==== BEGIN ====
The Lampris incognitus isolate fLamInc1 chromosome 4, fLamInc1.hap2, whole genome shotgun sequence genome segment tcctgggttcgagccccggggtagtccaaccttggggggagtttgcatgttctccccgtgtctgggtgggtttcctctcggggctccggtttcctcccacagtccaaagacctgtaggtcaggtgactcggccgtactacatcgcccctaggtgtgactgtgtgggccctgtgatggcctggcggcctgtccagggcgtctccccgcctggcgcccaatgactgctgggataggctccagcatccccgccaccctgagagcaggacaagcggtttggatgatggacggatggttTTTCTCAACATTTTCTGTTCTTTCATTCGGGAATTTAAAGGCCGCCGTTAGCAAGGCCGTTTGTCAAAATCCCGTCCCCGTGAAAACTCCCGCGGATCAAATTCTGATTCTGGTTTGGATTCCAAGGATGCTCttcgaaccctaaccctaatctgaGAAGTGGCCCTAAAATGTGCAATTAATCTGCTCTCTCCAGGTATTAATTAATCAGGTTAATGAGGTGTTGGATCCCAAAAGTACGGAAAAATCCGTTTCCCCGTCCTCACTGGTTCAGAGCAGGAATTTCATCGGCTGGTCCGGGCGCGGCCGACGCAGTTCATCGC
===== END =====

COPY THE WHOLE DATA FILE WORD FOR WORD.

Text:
The Lampris incognitus isolate fLamInc1 chromosome 4, fLamInc1.hap2, whole genome shotgun sequence genome segment tcctgggttcgagccccggggtagtccaaccttggggggagtttgcatgttctccccgtgtctgggtgggtttcctctcggggctccggtttcctcccacagtccaaagacctgtaggtcaggtgactcggccgtactacatcgcccctaggtgtgactgtgtgggccctgtgatggcctggcggcctgtccagggcgtctccccgcctggcgcccaatgactgctgggataggctccagcatccccgccaccctgagagcaggacaagcggtttggatgatggacggatggttTTTCTCAACATTTTCTGTTCTTTCATTCGGGAATTTAAAGGCCGCCGTTAGCAAGGCCGTTTGTCAAAATCCCGTCCCCGTGAAAACTCCCGCGGATCAAATTCTGATTCTGGTTTGGATTCCAAGGATGCTCttcgaaccctaaccctaatctgaGAAGTGGCCCTAAAATGTGCAATTAATCTGCTCTCTCCAGGTATTAATTAATCAGGTTAATGAGGTGTTGGATCCCAAAAGTACGGAAAAATCCGTTTCCCCGTCCTCACTGGTTCAGAGCAGGAATTTCATCGGCTGGTCCGGGCGCGGCCGACGCAGTTCATCGC